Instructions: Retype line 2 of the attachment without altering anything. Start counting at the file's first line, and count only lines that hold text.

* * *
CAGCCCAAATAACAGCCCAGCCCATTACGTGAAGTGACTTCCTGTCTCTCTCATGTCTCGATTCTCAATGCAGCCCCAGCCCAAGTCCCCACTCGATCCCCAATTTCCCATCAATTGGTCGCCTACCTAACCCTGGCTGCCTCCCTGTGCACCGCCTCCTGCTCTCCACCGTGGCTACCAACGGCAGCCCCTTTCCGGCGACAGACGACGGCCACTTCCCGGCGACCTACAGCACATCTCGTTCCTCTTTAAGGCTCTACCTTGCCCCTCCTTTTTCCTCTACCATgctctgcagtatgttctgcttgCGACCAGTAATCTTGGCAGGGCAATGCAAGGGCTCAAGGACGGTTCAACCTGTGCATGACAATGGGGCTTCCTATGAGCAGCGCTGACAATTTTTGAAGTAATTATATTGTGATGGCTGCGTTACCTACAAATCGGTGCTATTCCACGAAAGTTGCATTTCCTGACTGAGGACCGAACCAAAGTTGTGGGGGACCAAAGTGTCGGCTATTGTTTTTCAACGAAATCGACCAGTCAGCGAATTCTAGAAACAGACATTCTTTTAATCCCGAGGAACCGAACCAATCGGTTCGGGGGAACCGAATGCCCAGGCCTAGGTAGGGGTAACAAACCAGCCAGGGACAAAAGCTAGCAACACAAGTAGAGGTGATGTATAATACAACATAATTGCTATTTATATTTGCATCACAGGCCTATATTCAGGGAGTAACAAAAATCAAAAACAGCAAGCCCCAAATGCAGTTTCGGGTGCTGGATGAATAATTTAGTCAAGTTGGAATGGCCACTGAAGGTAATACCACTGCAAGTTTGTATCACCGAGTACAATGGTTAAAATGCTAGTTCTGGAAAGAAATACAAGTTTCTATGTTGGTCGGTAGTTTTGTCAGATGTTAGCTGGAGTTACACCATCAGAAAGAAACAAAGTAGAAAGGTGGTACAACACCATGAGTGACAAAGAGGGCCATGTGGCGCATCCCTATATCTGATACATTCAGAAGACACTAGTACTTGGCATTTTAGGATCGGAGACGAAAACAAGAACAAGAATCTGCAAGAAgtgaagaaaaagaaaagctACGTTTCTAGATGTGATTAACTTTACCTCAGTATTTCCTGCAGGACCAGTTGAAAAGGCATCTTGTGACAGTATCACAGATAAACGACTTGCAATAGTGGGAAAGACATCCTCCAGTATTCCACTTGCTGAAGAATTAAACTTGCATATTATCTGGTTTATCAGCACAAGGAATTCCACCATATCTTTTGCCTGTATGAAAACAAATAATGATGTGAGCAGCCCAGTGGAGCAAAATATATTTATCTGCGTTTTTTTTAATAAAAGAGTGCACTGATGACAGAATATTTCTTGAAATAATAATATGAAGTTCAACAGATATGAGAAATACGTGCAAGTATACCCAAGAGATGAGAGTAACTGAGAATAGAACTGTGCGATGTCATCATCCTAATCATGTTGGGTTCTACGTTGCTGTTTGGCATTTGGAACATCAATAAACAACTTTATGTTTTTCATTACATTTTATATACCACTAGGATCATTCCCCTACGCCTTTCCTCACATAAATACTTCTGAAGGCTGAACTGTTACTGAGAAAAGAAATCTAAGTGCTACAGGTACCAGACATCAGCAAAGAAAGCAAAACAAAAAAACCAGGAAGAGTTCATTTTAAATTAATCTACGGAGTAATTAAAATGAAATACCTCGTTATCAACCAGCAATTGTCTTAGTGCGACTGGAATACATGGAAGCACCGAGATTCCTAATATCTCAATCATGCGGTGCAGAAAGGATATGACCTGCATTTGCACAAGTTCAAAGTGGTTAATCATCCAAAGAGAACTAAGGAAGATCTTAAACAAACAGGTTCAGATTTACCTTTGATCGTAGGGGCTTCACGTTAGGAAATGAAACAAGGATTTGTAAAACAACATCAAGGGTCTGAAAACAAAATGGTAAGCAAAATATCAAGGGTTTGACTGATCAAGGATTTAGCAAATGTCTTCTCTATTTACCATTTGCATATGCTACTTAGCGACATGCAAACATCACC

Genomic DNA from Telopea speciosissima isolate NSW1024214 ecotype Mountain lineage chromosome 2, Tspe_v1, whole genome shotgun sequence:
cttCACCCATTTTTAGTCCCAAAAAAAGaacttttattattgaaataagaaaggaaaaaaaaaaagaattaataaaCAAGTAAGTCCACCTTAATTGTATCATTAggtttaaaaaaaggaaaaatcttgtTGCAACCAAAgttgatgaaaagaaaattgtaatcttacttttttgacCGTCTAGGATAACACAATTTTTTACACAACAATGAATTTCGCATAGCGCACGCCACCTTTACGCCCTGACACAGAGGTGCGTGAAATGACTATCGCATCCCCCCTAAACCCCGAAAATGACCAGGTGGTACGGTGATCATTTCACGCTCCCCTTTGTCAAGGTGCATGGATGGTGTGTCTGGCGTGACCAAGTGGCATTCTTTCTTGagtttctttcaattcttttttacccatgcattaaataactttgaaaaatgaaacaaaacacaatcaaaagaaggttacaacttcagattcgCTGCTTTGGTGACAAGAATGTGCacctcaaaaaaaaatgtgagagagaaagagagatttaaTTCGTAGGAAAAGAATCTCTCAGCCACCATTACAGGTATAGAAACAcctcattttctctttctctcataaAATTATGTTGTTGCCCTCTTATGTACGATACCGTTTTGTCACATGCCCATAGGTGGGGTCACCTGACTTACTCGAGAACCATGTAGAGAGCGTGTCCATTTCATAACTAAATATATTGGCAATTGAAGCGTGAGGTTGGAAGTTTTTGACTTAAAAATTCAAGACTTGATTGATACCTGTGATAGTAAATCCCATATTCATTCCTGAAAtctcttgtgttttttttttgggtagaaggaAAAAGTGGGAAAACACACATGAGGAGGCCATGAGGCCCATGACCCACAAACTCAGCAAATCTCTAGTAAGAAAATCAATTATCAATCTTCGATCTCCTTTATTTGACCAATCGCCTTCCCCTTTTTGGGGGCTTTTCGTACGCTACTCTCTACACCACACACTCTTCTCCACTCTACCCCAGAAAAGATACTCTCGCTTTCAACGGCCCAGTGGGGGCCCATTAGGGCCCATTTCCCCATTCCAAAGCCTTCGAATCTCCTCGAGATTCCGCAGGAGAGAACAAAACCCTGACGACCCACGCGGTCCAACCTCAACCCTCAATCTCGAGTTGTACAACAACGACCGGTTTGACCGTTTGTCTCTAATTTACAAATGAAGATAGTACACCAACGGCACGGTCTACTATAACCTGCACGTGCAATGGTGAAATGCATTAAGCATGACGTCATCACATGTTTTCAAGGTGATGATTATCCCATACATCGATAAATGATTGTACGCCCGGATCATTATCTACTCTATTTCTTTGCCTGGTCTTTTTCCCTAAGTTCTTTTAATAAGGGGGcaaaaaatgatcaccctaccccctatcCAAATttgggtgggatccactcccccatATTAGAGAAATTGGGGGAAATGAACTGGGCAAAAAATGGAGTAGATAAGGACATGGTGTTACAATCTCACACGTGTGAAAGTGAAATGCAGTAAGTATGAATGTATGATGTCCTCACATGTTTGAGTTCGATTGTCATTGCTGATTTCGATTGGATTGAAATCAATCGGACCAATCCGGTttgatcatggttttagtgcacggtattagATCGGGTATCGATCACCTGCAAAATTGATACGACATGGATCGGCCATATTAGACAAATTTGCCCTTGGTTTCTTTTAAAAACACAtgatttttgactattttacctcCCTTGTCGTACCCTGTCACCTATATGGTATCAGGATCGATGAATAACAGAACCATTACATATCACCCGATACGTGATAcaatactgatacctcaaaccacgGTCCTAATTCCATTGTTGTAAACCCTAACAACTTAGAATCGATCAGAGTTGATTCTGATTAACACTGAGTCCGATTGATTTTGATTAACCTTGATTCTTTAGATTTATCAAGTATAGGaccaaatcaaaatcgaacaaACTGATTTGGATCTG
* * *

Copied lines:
Genomic DNA from Telopea speciosissima isolate NSW1024214 ecotype Mountain lineage chromosome 2, Tspe_v1, whole genome shotgun sequence: